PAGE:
I made this presentation at the American Centre in Colombo yesterday, at the invitation of Nooranie Muthaliph, Project Lead of the interesting Rotaract Shutterbug competition organised by the Rotaract Club of Panadura. I was asked to
- Create awareness of these powerful mediums used by different communities and people in bring about change and,
- Generate interest of people in Colombo/ Sri Lanka to explore these tools and use them for change.
I am never convinced of the civic consciousness of Sri Lankan audiences, especially when you call upon them to bear witness to, as best they can and as much as they can, structures and forms of violence, or even just examples of good governance. Nature, colours, scenery, wildlife, still-life and portraits for example remain the domains most photography in Sri Lanka reflects, sans any real connection to or interest in framing more contentious, marginalised yet critical facets of peoples, society and life beyond. This was acknowledged by a photography teacher of over 20 years present in the audience, who said that creating this bond between society and photography was both vital, yet exceedingly difficult.
I guessed the audience to be in their mid to early 20s, a time ripe for activism and mobilisation. Sadly, the largely enervated response to my own presentation, and the excellent points made by blogger and friend Dinidu de Alwis – who unlike myself, is actually a professional photographer – suggested to us both that this was not an audience who would risk a shot that endangered their precious equipment. Though understandable (professional grade body, lens and other equipment costs are astronomical in Sri Lanka, leave aside insurance) therein lies the rub, for without a drive to bear witness, having the best equipment dangling over hip or shoulder is more fashion accessory than tool for social change.
Sri Lanka needs more look at this! photos instead of look at me! photographers.
In my submission, I traced the origins of bearing witness to social upheaval, from painting to the birth of photography. I noted that in painting historical events, much like the colour of dinosaurs, the final product on canvas did not in fact depict any real ground truth, and was often a product of many narratives, including fiction, often spun or recalled by the victors, if it was a revolution or war depicted. The primary distinction with photography was that though framed and partial, a photograph (we didn’t get into the ethics of airbrushing or digital image manipulation) did in fact depict truer colours, and with greater immediacy and veracity, events and people who weren’t always part of the winning narrative.
I showed some iconic paintings of the French revolution and the American civil war, plus one of Goya’s masterpieces on the Peninsular War, and compared these with equally iconic and moving images from this year’s uprisings in the Middle East. I then briefly looked at what’s changed in the economics of creation, the technologies used and the manner in which images were produced and disseminated.
I then posed the question, for open discussion, as to whether professional photography (e.g. war photographers) were, no pun intended, a dying breed. Flagging the courage, conviction and work of Chris Hondros, a photographer from Getty killed in Libya, I asked whether the paradigm of bearing witness through photography had now shifted radically to citizens, and within that group, activists in particular.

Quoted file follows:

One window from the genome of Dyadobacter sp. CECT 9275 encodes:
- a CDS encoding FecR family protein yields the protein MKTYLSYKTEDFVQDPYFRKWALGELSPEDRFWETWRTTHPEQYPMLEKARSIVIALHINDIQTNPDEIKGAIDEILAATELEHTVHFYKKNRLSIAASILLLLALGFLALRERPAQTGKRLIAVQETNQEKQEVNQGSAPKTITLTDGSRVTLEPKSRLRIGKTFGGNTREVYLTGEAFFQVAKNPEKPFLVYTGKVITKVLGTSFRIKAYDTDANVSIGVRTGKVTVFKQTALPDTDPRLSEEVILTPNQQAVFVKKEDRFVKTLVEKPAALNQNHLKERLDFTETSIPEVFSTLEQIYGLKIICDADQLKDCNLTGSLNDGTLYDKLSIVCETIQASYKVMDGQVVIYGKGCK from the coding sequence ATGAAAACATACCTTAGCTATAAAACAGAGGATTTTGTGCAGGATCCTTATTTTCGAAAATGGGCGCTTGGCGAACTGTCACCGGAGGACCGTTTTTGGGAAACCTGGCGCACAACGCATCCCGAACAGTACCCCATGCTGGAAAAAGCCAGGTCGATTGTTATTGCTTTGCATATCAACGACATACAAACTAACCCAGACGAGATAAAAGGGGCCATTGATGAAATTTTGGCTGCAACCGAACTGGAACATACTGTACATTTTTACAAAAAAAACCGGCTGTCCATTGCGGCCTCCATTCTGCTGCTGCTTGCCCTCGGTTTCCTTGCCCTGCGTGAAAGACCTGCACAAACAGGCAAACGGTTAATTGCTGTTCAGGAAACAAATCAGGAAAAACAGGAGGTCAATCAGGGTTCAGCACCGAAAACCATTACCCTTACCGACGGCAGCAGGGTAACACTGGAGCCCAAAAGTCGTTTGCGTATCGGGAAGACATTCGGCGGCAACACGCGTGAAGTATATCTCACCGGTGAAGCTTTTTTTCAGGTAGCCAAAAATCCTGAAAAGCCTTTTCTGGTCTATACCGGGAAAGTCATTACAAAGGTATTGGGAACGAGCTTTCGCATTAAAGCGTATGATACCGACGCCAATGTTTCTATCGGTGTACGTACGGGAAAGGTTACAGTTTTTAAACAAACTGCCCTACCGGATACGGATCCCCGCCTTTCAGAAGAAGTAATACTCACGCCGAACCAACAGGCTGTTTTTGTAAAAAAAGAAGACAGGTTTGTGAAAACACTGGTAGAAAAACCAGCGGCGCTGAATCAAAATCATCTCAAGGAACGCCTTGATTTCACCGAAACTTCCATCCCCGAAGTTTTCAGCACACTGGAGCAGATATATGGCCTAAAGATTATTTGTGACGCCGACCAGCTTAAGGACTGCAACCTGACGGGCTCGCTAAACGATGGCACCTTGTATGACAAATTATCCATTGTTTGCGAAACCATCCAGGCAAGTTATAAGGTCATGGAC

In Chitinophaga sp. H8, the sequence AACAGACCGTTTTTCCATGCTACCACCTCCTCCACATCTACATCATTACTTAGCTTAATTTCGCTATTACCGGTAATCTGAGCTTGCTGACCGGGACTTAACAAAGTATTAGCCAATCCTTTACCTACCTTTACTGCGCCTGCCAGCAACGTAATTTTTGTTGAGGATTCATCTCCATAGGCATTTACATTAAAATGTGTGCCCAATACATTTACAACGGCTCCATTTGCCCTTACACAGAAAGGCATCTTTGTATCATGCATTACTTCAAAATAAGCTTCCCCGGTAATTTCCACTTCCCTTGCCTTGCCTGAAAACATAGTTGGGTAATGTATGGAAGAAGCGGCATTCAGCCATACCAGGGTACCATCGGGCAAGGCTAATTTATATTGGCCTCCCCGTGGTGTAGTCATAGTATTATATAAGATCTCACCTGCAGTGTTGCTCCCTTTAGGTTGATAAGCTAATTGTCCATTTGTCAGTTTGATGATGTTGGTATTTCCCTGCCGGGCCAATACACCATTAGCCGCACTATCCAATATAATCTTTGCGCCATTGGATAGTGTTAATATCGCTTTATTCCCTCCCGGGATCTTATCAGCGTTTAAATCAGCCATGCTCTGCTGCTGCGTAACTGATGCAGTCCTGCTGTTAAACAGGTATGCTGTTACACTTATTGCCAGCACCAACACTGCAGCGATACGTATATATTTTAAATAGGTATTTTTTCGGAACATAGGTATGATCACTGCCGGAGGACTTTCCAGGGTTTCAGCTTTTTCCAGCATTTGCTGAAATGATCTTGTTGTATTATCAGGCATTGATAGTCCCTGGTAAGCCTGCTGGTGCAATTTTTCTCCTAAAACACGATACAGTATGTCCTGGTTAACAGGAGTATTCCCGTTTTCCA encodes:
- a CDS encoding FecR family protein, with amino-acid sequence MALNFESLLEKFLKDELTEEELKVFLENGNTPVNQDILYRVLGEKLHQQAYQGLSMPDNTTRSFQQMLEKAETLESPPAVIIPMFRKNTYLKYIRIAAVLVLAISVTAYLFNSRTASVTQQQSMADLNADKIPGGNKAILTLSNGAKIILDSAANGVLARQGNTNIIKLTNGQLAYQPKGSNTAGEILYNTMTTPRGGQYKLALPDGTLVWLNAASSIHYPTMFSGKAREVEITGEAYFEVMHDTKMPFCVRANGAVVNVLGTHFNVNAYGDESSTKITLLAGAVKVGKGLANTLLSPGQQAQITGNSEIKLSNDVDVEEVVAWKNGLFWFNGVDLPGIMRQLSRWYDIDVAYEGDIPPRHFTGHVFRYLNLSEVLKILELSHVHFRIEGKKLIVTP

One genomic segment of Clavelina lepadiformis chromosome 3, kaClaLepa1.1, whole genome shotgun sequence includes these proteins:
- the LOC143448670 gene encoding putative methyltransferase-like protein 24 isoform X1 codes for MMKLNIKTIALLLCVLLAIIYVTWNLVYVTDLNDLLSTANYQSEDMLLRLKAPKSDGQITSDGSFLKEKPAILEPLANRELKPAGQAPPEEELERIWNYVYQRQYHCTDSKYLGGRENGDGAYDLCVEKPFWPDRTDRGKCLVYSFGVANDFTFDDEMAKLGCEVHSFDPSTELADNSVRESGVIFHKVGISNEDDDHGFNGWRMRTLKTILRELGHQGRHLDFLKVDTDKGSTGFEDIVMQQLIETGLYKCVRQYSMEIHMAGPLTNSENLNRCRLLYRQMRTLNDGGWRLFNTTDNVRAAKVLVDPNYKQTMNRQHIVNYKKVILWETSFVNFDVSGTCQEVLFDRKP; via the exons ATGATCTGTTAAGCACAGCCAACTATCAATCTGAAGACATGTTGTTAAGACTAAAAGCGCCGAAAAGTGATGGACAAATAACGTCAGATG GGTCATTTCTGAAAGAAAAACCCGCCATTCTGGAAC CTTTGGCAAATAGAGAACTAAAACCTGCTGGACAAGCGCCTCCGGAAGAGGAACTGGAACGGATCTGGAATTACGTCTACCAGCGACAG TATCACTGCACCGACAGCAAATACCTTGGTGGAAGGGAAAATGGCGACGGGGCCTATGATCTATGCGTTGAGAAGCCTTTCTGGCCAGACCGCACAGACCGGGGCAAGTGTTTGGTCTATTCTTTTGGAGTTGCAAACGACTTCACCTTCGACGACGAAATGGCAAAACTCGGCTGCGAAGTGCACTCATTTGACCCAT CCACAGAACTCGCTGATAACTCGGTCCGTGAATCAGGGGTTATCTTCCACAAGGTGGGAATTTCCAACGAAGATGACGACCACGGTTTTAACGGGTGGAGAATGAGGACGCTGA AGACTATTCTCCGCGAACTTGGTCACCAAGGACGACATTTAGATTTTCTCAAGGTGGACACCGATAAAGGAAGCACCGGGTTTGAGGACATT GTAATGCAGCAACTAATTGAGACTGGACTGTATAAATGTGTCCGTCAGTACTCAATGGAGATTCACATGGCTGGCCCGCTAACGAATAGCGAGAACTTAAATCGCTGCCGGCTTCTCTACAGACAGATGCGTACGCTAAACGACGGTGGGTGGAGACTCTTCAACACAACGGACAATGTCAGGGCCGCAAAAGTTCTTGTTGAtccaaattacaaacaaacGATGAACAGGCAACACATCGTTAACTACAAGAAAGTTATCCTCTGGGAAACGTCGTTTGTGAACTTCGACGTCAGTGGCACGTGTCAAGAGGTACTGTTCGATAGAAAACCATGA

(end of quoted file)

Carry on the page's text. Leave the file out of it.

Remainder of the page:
Anchored to a quote by the American photographer Chase Jarvis, I looked at the evolution of mobile phone based photography, and the fact that the most popular ‘camera’ on Flickr is actually the iPhone 4. Through the next series of slides I explored what this confluence of professional photography and activist photography via mobiles and other point-and-shoot cameras meant for activism. I used the example of the horrific first images of Menik Farm, Vikalpa’s photojournalism in capturing political activism, the compelling high definition productions by the photographers involved in the Moving Images initiative, the compelling use of photography to communicate poverty research in Sri Lanka, TED Prize winner JR‘s use of photography for social and political activism and the use of Twitter in the dissemination of in situ photography.
I then touched on how in a post-PC world, mobiles and tablets were re-shaping, radically, the way photos were taken, manipulated, disseminated and consumed. The day before the presentation, I coincidentally had a great Twitter conversation with senior journalist and professional news photographer Amantha Perera. The title for this blog post comes from one of my responses to him. In my presentation I went on to show how young people, for little money, using off the shelf equipment and standard point and shoot cameras, were changing the way we saw the world, and changing how their immediate neighbours and communities engaged with their environment. I talked about the challenge of curation and sense-making when there’s a ton of photographs to sift through, and finally how tools like Microsoft Photosynth can change the way we see and engage with the world.
I ended on a non-technical note. Showcasing the iPhone app of Groundviews, I said, not without some vexation, that the greatest challenge to activism today, in Sri Lanka and many other places, was not so much the technology to bear witness, but the willingness of citizens to do so. Without that spark, that inner calling to stand up for what is right not because it is a fad, popular or because of fame, no D-SLR, smartphone or even the amazing Lytro will result in the kind of social, cultural and political reform this country so desperately needs, post-war.